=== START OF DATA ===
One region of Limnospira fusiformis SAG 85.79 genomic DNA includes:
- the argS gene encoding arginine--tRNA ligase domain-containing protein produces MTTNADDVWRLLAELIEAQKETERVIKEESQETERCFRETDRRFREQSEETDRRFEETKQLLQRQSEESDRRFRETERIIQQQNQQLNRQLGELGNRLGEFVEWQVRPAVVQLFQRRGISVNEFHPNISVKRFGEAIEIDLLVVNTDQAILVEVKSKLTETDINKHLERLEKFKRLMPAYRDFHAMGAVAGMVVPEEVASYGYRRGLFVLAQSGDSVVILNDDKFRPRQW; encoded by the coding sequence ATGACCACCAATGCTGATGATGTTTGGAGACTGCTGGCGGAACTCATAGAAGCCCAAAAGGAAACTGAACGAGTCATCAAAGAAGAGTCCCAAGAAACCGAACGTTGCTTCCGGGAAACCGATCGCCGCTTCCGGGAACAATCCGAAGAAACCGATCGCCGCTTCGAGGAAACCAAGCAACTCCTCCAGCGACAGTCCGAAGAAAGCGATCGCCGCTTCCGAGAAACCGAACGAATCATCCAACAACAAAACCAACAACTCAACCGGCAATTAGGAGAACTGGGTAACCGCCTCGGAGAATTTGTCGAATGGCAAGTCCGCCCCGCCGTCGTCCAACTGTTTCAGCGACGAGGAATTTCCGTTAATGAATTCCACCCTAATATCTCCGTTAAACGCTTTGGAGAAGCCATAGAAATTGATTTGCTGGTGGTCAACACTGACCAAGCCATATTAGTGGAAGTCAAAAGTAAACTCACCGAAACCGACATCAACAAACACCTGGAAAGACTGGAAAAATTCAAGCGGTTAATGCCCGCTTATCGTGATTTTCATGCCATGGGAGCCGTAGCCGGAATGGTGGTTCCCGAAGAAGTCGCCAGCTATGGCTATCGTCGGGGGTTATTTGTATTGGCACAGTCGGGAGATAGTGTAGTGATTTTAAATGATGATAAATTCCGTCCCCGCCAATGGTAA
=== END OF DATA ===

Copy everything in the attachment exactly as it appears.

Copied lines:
One region of Limnospira fusiformis SAG 85.79 genomic DNA includes:
- the argS gene encoding arginine--tRNA ligase domain-containing protein produces MTTNADDVWRLLAELIEAQKETERVIKEESQETERCFRETDRRFREQSEETDRRFEETKQLLQRQSEESDRRFRETERIIQQQNQQLNRQLGELGNRLGEFVEWQVRPAVVQLFQRRGISVNEFHPNISVKRFGEAIEIDLLVVNTDQAILVEVKSKLTETDINKHLERLEKFKRLMPAYRDFHAMGAVAGMVVPEEVASYGYRRGLFVLAQSGDSVVILNDDKFRPRQW; encoded by the coding sequence ATGACCACCAATGCTGATGATGTTTGGAGACTGCTGGCGGAACTCATAGAAGCCCAAAAGGAAACTGAACGAGTCATCAAAGAAGAGTCCCAAGAAACCGAACGTTGCTTCCGGGAAACCGATCGCCGCTTCCGGGAACAATCCGAAGAAACCGATCGCCGCTTCGAGGAAACCAAGCAACTCCTCCAGCGACAGTCCGAAGAAAGCGATCGCCGCTTCCGAGAAACCGAACGAATCATCCAACAACAAAACCAACAACTCAACCGGCAATTAGGAGAACTGGGTAACCGCCTCGGAGAATTTGTCGAATGGCAAGTCCGCCCCGCCGTCGTCCAACTGTTTCAGCGACGAGGAATTTCCGTTAATGAATTCCACCCTAATATCTCCGTTAAACGCTTTGGAGAAGCCATAGAAATTGATTTGCTGGTGGTCAACACTGACCAAGCCATATTAGTGGAAGTCAAAAGTAAACTCACCGAAACCGACATCAACAAACACCTGGAAAGACTGGAAAAATTCAAGCGGTTAATGCCCGCTTATCGTGATTTTCATGCCATGGGAGCCGTAGCCGGAATGGTGGTTCCCGAAGAAGTCGCCAGCTATGGCTATCGTCGGGGGTTATTTGTATTGGCACAGTCGGGAGATAGTGTAGTGATTTTAAATGATGATAAATTCCGTCCCCGCCAATGGTAA